- San Diego State University announced Thursday that it has chosen Clark Construction to design and build a new $250 million multi-use stadium at the school’s Mission Valley campus in San Diego.
- The 35,000-seat stadium will be able to expand to accommodate a variety of special events, as well as professional and collegiate sports. Construction, which will see workers paid a prevailing wage, is expected to begin early next year and wrap up in time for the 2022 National Collegiate Athletic Association (NCAA) season.
- Clark and SDSU will choose an architect together, and Clark will begin work on the design and planning while the university continues negotiations with the city of San Diego for the purchase of the property and develops the Draft Environmental Impact Report for the campus.
The stadium is among the first elements to be built at the Mission Valley site, along with a river park, the first housing units and innovation space. All in all, in addition to the new stadium, the campus will include a total of 1.6 million square feet of academic, research and innovation space; 89 acres of park and recreational areas; 4,600 residential units, a combination of student, faculty, staff, affordable, workforce and market-rate housing; 95,000 square feet of retail stores and other businesses that will serve both the campus and local neighborhood; hotel and conference facilities; and about 6,000 parking spaces.
The university estimates that it will have an initial $300 million outlay, financed through California State University revenue bonds and short-term financing, but intends to hand over a significant chunk of the project to the private sector via public-private partnerships. The CSU system, according to SDSU, has completed several P3s, including Innovation Village at California State Polytechnic University in Pomona and the University of California, Davis West Village.
The University of California Merced is currently in the midst of a $1.3 billion P3 project that will double the size of the campus and allow the university to serve the needs of the local community by increasing enrollment. When the university first announced the project in 2016, UC Merced Chancellor Dorothy Leland said the 39-year P3 agreement would do away with the deferred maintenance responsibilities that are a burden to so many other U.S. colleges and universities. UC Merced’s P3 partner Plenary Properties Merced will design, build and maintain the entire expansion as part of its agreement.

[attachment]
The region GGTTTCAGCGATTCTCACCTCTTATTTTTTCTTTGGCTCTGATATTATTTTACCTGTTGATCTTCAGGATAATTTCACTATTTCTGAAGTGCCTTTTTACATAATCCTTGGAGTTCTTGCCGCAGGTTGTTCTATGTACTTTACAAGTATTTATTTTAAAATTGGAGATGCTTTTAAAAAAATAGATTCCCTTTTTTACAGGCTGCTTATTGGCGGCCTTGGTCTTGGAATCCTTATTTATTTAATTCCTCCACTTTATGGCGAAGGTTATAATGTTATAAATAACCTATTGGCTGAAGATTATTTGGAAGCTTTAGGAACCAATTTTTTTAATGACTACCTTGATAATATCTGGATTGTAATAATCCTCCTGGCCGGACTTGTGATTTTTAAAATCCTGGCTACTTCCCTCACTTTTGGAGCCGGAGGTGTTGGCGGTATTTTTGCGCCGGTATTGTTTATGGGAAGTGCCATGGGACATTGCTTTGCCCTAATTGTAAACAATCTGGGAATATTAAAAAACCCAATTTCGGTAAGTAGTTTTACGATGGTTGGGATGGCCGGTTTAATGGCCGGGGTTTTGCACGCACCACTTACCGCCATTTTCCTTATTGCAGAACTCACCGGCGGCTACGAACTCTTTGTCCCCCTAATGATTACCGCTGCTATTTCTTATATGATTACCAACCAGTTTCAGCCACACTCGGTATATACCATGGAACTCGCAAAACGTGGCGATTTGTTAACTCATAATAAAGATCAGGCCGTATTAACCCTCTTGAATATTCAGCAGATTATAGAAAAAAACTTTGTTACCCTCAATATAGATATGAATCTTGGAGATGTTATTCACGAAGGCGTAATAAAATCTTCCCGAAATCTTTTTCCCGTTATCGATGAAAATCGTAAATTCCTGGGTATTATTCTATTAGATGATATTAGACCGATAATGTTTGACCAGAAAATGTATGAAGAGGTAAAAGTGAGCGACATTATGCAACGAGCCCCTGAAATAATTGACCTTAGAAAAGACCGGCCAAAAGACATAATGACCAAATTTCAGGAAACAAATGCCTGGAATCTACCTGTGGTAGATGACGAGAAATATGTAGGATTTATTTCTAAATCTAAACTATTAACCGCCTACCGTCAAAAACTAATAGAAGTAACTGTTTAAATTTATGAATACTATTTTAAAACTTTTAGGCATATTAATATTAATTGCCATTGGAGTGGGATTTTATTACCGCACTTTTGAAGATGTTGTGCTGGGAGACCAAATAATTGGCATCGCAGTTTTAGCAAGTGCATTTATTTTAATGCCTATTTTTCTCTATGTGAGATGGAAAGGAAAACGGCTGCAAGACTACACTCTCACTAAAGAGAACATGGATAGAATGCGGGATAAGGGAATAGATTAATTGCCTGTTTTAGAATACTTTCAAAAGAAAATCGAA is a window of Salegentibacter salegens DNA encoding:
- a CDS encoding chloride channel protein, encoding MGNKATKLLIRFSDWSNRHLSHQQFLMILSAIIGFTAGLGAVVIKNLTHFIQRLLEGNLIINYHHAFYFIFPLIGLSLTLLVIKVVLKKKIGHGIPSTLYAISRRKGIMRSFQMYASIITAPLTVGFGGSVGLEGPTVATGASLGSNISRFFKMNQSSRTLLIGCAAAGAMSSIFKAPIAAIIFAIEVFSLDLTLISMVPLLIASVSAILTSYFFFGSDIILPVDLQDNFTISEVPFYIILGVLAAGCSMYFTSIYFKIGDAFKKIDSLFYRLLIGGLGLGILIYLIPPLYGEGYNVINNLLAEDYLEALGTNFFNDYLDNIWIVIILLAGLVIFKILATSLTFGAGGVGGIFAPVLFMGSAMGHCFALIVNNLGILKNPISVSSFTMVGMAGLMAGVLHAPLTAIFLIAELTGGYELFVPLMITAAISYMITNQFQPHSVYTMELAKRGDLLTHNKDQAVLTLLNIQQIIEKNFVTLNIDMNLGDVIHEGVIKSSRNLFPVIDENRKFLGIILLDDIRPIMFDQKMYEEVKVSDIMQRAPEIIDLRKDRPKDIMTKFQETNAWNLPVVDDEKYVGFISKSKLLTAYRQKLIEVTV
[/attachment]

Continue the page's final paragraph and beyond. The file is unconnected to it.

Deferred maintenance, as it pertains to universities and colleges, typically happens when there is not enough money in the budget to perform necessary repairs and upkeep. These tasks — and the price tag — accumulate as more and more items are delayed year after year.
In 2016, research group Sightlines projected that deferred maintenance needs among U.S. colleges and universities was about $30 billion, and more recent reports show they many of these institutions of higher learning are still struggling to keep their facilities in working order.
The University of Wisconsin system recently reported it has a $1.5 billion deferred maintenance backlog, while the Missouri Department of Higher Education is facing a similar price tag of $1.4 billion. In Illinois, the backlog is approaching $7 billion.